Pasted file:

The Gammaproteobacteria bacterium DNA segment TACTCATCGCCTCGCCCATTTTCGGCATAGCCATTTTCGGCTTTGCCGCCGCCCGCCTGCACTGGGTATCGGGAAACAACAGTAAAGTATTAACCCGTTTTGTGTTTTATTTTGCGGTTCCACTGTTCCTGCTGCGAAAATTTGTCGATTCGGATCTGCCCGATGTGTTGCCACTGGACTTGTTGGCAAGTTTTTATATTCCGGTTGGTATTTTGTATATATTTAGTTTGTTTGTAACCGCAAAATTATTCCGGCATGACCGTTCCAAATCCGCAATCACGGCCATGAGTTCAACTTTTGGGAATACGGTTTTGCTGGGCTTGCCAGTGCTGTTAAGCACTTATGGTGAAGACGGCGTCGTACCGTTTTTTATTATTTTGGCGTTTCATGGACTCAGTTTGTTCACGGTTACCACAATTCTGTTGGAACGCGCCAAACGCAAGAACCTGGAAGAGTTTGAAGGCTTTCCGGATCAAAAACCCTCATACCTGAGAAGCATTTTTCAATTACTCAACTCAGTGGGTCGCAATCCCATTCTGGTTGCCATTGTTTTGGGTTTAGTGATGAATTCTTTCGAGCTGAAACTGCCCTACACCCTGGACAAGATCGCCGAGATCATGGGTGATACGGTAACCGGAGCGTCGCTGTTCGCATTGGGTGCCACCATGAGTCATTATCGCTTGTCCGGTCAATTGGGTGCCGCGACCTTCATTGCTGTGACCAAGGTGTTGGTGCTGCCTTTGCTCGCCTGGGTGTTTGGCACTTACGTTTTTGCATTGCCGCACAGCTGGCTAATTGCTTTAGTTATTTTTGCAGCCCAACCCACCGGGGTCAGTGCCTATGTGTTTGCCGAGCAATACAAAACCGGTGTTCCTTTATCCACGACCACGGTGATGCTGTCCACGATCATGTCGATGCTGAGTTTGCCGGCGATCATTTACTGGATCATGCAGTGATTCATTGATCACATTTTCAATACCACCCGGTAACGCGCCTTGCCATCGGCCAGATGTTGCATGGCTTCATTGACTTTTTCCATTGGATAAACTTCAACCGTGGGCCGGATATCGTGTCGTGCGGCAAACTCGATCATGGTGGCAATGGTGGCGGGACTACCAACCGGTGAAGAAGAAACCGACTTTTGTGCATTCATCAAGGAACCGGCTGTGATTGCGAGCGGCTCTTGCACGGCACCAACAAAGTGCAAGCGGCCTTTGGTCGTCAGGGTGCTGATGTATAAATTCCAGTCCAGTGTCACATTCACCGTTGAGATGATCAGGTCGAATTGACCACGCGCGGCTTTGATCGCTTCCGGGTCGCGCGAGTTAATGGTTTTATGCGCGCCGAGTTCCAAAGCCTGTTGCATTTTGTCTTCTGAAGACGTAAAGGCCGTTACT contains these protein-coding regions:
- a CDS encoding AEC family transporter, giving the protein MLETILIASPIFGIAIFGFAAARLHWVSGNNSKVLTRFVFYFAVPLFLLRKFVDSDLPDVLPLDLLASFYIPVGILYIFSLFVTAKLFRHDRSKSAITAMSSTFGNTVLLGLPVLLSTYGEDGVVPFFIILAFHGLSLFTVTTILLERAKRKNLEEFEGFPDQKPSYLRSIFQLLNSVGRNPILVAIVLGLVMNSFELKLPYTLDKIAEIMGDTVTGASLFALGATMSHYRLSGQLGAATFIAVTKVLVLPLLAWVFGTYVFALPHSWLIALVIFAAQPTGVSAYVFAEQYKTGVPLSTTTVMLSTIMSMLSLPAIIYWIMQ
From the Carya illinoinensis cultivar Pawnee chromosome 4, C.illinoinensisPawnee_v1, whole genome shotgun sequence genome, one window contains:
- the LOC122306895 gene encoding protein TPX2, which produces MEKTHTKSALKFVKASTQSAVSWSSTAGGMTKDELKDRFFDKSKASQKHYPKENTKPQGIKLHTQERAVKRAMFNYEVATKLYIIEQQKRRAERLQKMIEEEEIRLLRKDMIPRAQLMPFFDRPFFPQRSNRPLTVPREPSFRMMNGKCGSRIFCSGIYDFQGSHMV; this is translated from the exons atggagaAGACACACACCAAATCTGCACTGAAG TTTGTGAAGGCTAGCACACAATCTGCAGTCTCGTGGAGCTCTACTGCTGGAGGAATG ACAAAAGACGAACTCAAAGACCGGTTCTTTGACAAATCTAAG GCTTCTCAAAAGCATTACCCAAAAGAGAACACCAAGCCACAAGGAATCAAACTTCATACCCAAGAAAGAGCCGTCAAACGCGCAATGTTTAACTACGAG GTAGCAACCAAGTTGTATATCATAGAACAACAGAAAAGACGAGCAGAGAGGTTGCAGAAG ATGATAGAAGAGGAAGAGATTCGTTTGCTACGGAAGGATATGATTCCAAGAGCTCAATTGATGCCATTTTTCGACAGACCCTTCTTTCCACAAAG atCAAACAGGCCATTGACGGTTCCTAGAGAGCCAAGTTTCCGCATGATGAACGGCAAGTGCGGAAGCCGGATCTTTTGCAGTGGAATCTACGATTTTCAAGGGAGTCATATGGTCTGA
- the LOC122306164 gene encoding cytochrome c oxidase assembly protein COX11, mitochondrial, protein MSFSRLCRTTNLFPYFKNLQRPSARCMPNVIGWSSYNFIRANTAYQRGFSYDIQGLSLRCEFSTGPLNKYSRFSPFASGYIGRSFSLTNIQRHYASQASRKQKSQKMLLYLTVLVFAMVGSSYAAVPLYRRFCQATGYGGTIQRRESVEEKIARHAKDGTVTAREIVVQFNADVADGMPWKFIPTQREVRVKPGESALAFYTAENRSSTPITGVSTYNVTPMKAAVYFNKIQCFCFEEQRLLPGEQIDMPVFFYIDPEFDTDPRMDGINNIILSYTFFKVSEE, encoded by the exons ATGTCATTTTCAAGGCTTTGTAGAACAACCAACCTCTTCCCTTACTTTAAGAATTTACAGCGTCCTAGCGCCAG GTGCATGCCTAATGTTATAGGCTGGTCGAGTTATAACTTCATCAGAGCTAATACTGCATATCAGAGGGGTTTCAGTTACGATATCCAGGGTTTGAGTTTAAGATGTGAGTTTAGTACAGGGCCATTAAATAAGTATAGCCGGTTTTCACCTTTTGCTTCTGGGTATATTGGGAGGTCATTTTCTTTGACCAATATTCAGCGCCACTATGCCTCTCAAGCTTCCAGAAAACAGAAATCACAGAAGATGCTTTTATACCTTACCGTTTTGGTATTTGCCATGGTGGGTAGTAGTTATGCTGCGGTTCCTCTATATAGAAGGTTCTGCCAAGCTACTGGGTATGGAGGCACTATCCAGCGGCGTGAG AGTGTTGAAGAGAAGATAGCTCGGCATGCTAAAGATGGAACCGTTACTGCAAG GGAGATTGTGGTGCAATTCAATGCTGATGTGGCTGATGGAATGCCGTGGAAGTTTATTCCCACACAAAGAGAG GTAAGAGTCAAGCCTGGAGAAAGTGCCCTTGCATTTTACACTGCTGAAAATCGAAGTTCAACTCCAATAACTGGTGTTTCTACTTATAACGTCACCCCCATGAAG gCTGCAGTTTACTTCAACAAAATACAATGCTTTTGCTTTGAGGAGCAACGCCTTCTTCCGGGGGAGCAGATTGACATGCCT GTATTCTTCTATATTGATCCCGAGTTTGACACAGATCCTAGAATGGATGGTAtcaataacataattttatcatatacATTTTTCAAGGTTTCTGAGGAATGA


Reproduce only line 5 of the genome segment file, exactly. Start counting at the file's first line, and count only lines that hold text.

- the LOC122306164 gene encoding cytochrome c oxidase assembly protein COX11, mitochondrial, protein MSFSRLCRTTNLFPYFKNLQRPSARCMPNVIGWSSYNFIRANTAYQRGFSYDIQGLSLRCEFSTGPLNKYSRFSPFASGYIGRSFSLTNIQRHYASQASRKQKSQKMLLYLTVLVFAMVGSSYAAVPLYRRFCQATGYGGTIQRRESVEEKIARHAKDGTVTAREIVVQFNADVADGMPWKFIPTQREVRVKPGESALAFYTAENRSSTPITGVSTYNVTPMKAAVYFNKIQCFCFEEQRLLPGEQIDMPVFFYIDPEFDTDPRMDGINNIILSYTFFKVSEE, encoded by the exons ATGTCATTTTCAAGGCTTTGTAGAACAACCAACCTCTTCCCTTACTTTAAGAATTTACAGCGTCCTAGCGCCAG GTGCATGCCTAATGTTATAGGCTGGTCGAGTTATAACTTCATCAGAGCTAATACTGCATATCAGAGGGGTTTCAGTTACGATATCCAGGGTTTGAGTTTAAGATGTGAGTTTAGTACAGGGCCATTAAATAAGTATAGCCGGTTTTCACCTTTTGCTTCTGGGTATATTGGGAGGTCATTTTCTTTGACCAATATTCAGCGCCACTATGCCTCTCAAGCTTCCAGAAAACAGAAATCACAGAAGATGCTTTTATACCTTACCGTTTTGGTATTTGCCATGGTGGGTAGTAGTTATGCTGCGGTTCCTCTATATAGAAGGTTCTGCCAAGCTACTGGGTATGGAGGCACTATCCAGCGGCGTGAG AGTGTTGAAGAGAAGATAGCTCGGCATGCTAAAGATGGAACCGTTACTGCAAG GGAGATTGTGGTGCAATTCAATGCTGATGTGGCTGATGGAATGCCGTGGAAGTTTATTCCCACACAAAGAGAG GTAAGAGTCAAGCCTGGAGAAAGTGCCCTTGCATTTTACACTGCTGAAAATCGAAGTTCAACTCCAATAACTGGTGTTTCTACTTATAACGTCACCCCCATGAAG gCTGCAGTTTACTTCAACAAAATACAATGCTTTTGCTTTGAGGAGCAACGCCTTCTTCCGGGGGAGCAGATTGACATGCCT GTATTCTTCTATATTGATCCCGAGTTTGACACAGATCCTAGAATGGATGGTAtcaataacataattttatcatatacATTTTTCAAGGTTTCTGAGGAATGA